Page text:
By Mark Fitton
Illinois News Network
SPRINGFIELD – By a vote of 37 to 0, the Senate on Wednesday passed a measure to provide roughly $373 million in state funds for the Monetary Assistance Program, which provides need-based aid to college students in Illinois.
The amount is in line with Gov. Rauner’s budget proposal from February and will help from 125,000 to 135,00 students, said Sen. Don Kotowski, D-Chicago.
Deputy Republican Leader Matt Murphy of Palatine said there was no debate whether the MAP program was worthy of support, but he spoke against passing the legislation while the state remains without a budget.
“We’re talking about spending $38 billion when you have $32” billion, Murphy said.
Kotowski and other Democrats argued the program was worthy, keeps deserving students in school and should be funded in any state budget that is reached.
Senate Bill 2043 passed with 36 votes from Democrats and a vote from one Republican, Sen. Sam McCann, R-Carlinville. Fourteen Republican senators voted “present.”
The measure now moves to the House.
By a vote of 36 to 2, the Senate on Wednesday passed a measure that its sponsor says would maintain services for an estimated 40,000 people as the state transitions to new Medicaid rules.
Sen. Daniel Biss, D-Evanston, said a current effort by the Rauner administration to lower Medicaid costs would change an important qualifying measure — the determination of need, or DON, score — from 29 to 37.
Biss argued that move could disenfranchise “tens of thousands” of elderly and disabled Illinoisans who currently receive at home or in-facility care by way of Medicaid.
The General Assembly in 2012 approved the potential change as part of the Saving Medicaid Access and Resources Together, or SMART, Act. The Rauner administration now asks the federal government accept the requested change.
The administration says the state must focus on rebalancing the system and ensuring that individuals receiving state- supported services actually need the level of support they receive.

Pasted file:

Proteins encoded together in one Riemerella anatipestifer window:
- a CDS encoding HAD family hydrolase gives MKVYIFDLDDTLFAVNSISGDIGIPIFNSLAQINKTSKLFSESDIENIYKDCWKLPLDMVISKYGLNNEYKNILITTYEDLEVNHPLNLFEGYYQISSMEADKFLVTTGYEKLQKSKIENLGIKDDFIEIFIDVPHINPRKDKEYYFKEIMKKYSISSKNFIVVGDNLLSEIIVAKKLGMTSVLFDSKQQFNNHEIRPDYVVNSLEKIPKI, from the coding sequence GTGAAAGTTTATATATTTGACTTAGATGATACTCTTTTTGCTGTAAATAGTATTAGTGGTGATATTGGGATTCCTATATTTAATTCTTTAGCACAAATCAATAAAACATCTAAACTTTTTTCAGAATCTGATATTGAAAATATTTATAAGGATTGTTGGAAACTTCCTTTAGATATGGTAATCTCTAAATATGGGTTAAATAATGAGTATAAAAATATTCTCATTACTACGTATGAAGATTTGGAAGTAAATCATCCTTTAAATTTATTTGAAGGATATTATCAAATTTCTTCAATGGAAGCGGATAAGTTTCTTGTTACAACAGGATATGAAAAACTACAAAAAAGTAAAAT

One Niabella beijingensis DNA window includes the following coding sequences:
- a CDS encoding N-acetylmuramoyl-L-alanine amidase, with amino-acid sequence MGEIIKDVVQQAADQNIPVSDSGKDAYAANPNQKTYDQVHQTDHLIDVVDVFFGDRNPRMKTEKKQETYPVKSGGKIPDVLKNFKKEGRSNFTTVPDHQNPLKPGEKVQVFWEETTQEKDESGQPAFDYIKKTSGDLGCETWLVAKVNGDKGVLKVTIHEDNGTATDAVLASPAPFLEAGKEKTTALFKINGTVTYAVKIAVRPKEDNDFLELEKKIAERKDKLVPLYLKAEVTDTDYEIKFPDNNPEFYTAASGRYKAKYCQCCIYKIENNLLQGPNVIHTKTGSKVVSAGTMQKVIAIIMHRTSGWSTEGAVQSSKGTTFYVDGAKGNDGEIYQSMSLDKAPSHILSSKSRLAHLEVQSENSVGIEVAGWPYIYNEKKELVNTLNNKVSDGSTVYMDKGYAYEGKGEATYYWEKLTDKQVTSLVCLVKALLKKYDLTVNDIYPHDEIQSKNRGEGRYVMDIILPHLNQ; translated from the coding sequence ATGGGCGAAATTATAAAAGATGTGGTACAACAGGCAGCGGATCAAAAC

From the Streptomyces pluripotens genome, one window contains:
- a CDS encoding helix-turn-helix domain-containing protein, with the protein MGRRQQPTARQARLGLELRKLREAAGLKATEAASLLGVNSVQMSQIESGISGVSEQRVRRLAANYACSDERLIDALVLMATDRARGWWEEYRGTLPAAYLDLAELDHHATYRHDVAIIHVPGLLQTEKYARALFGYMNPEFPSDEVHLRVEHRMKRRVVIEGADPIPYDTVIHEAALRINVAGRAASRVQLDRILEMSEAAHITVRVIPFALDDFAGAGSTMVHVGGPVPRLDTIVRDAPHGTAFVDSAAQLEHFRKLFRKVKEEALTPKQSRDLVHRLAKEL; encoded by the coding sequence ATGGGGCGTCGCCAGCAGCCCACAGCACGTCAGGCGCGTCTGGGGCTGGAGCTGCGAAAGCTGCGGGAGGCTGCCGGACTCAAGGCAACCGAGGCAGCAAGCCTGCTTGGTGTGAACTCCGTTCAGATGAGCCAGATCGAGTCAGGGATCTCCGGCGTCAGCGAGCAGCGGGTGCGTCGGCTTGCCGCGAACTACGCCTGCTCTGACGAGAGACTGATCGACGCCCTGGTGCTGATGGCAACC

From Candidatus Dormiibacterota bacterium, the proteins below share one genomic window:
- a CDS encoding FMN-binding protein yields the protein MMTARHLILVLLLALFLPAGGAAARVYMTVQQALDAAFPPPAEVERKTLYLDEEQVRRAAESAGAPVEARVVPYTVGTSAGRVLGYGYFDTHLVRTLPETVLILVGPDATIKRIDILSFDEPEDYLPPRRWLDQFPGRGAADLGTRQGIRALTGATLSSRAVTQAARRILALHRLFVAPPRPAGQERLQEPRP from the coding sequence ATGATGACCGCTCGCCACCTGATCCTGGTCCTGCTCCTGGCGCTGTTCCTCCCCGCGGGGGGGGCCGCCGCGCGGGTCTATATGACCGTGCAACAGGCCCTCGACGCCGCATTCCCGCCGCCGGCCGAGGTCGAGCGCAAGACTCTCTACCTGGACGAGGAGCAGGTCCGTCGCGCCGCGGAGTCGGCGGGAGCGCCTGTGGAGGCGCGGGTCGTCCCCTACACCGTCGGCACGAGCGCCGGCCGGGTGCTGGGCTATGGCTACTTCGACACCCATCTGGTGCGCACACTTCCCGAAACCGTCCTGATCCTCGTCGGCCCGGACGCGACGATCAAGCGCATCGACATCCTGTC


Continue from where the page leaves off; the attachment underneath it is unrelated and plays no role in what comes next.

Biss argued the administration’s transition plans are so lacking as to be non-existent, and that means those currently in the system and having DON scores from 29 to 36 need to be protected.
Sen. Dale Righter, R-Mattoon, said the measure “absolutely stops any kind of meaningful reform dead in its tracks.”
Biss said the measure is necessary and a reasonable effort “to protect the people already in the system.”
The bill now returns to the House for a concurrence vote.
By a vote of 51 to 0, the Senate on Wednesday approved a measure to take control the number of Illinois specialty license plates.
The state now has more than 100 speciality plates, which causes confusion for police officers and others, said Sen. Steve Stadelman, D-Loves Park.
Language in House Bill 1081 would establish a single, universal speciality license plate that would have space for groups requesting specialty designs to add their own decal.
Most of Illinois specialty plates are fundraisers for various causes, from autism awareness to wetlands preservation.
Pricing for a random-number specialty plate generally involves an additional charge of $40, $15 of which stays with the state so taxpayer dollars aren’t used to make the special plates. The remaining $25 goes to the motorist’s cause.
The bill now returns to the House for a concurrence vote. The House is next scheduled to convene Aug. 25.